Review: 47 Meters Down

Last Updated on August 5, 2021

47 Meters down review Mandy Moore Claire Holt sharks

PLOT: Two sisters find themselves trapped in a shark cage at the bottom of the ocean with little to no hope for survival.

REVIEW: 47 METERS DOWN is simplicity defined, about as bare bones as you can get, and when it works, it works. No, it won't be recognized as one of the great shark movies of all time (although how many great ones are there really?), and it doesn't even hit the effective marks last summer's Blake Lively-and-seagull-vs-shark thriller THE SHALLOWS did, but it's a claustrophobic, often intense flick that just about makes the most of its incredibly simple premise.

The premise is this: two sisters (Claire Holt and Mandy Moore) are on vacation in Mexico after Moore's character is broken up with. What's the best way to take her mind off of everything? Why, go cage diving with a shady captain (Matthew Modine) on his rickety boat, of course! Any person with an iota of a brain would take one look at this thing and turn the other way, but the ladies are determined to make this work and say "yes" to adventure. Sadly, they're in the shark cage for about 30 seconds before the chain breaks and they go plummeting – you guessed it – 47 meters down, with only a flashlight and their rapidly expiring oxygen tanks to keep them company. Oh, and sharks. Lots of sharks.

47 Meters down review Mandy Moore Claire Holt sharks

And that's it, really. For about 85% of the movie's running time you're stuck with Holt and Moore down in the murky blackness, while they panic, attempt to keep calm and plot a way out of their predicament. They can't just swim upwards because A) they'll get the bends and B) all those sharks sure seem awfully hungry. It's an engaging scenario, one of those "what the hell would I do if I were there?" plots that pull us in because it seems so real. Director Johannes Roberts proves himself to be moderately skilled with the camera, showing us just enough to creep us out while necessarily keeping almost everything else in the dark. (My favorite sequence is nail-bitingly tense, a POV shot as one of our characters swims forth and can only see about one foot in front of her, meaning anything can pop into view at any given moment.)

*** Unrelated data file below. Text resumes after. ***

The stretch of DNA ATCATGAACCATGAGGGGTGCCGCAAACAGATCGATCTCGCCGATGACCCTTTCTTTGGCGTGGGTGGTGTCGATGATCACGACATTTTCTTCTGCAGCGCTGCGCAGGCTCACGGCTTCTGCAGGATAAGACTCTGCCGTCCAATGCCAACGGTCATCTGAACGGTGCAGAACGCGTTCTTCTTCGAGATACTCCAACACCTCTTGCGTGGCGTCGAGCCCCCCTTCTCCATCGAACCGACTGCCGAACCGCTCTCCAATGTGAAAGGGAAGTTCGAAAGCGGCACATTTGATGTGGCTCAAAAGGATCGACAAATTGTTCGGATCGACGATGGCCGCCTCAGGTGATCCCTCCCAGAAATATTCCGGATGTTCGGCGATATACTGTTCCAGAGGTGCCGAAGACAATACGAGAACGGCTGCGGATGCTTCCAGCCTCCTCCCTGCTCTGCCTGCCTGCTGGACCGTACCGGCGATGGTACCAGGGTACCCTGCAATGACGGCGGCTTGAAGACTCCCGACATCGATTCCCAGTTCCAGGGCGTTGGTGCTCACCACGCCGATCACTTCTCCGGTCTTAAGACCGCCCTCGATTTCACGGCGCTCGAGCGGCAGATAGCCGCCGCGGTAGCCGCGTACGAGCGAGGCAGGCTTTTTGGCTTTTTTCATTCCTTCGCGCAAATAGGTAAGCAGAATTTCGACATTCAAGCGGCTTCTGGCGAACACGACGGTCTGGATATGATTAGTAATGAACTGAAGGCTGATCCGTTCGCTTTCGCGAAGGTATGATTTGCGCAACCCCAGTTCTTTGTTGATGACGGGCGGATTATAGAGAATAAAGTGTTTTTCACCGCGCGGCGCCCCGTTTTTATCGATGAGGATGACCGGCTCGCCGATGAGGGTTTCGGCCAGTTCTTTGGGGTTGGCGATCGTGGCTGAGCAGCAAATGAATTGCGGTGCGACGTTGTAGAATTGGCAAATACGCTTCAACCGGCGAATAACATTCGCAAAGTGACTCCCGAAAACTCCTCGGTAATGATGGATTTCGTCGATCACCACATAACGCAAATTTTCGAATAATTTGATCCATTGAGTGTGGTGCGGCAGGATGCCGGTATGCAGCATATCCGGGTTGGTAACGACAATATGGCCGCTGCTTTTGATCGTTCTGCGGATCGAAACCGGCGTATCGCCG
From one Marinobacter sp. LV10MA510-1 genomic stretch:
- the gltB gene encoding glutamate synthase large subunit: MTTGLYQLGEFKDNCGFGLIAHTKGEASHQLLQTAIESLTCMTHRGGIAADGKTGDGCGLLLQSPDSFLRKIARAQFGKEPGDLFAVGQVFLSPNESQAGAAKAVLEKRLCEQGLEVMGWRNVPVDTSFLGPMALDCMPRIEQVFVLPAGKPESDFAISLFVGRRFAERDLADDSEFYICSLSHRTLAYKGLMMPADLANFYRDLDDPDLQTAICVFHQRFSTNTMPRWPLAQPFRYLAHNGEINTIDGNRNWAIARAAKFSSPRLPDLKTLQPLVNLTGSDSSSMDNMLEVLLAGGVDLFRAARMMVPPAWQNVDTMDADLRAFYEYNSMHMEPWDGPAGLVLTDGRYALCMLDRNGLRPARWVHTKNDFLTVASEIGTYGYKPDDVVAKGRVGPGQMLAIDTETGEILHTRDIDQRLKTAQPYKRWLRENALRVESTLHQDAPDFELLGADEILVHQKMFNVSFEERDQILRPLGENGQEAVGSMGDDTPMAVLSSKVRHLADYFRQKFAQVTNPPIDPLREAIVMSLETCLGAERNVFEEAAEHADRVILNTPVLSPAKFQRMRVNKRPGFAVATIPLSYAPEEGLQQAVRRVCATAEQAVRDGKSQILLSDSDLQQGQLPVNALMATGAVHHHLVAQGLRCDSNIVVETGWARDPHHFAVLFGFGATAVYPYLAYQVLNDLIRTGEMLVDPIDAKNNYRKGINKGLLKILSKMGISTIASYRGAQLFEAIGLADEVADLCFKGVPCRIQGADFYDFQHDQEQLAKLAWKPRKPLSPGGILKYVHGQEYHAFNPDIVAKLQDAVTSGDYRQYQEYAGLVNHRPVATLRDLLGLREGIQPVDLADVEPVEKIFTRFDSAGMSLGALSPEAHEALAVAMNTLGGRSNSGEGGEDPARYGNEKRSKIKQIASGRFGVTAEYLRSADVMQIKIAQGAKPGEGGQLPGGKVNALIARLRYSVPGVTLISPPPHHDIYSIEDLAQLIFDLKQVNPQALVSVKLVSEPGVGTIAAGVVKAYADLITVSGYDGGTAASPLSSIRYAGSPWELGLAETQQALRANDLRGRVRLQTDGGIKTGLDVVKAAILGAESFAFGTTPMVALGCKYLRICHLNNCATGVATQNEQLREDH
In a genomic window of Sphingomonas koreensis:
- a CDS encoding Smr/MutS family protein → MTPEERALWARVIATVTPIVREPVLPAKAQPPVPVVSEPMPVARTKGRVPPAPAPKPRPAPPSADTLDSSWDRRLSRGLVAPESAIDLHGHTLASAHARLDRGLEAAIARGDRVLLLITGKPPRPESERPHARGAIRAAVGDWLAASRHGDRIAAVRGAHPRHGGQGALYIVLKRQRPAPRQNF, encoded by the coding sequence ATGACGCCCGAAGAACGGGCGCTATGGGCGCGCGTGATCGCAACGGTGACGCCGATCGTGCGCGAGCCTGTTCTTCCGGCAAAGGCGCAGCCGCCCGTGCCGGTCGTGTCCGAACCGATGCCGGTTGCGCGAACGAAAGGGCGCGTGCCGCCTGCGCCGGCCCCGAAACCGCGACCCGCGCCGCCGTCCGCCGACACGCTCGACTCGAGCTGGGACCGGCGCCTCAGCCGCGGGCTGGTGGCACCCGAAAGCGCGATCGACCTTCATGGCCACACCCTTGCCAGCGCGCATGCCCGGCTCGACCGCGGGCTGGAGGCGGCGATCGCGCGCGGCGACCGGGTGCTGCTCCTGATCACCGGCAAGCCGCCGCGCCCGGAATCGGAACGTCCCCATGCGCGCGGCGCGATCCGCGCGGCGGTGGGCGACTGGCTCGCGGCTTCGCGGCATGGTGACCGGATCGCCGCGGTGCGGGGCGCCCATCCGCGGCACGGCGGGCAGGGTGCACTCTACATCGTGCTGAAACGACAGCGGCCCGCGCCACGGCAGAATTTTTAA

As far as our characters go, well, they're no exactly Chief Brody and Captain Quint. The dialogue between Moore and Holt won't garner any raves, but would you really expect to be pontificating eloquently if you were in their position? They do a lot of freaking out, and it gets a little old after a while for sure, but you can't say it doesn't ring true to life. The performances are believable, I suppose, although Holt fares a little better as the stronger, more daring sister, while Moore's consistent yelping is almost certain to get on the nerves of many.

A strange choice is made during the film's finale, which I won't spoil here, but it's something of a massive fake-out that feels like a last-minute script change rather than a genuinely earned twist. It left a bad taste in my mouth, so to speak, and I wish Roberts (who also co-wrote the script) had opted for something a little less gimmicky. But such as it is, 47 METERS DOWN is fine, no-frills entertainment, with some decent scares and an overall atmosphere of dread that will keep you moderately on edge throughout. And if you were already scared of the water, this movie will certainly further enhance that fear.


Viewer Ratings (0 reviews)

Add your rating


About the Author

Eric Walkuski is a longtime writer, critic, and reporter for He's been a contributor for over 15 years, having written dozens of reviews and hundreds of news articles for the site. In addition, he's conducted almost 100 interviews as JoBlo's New York correspondent.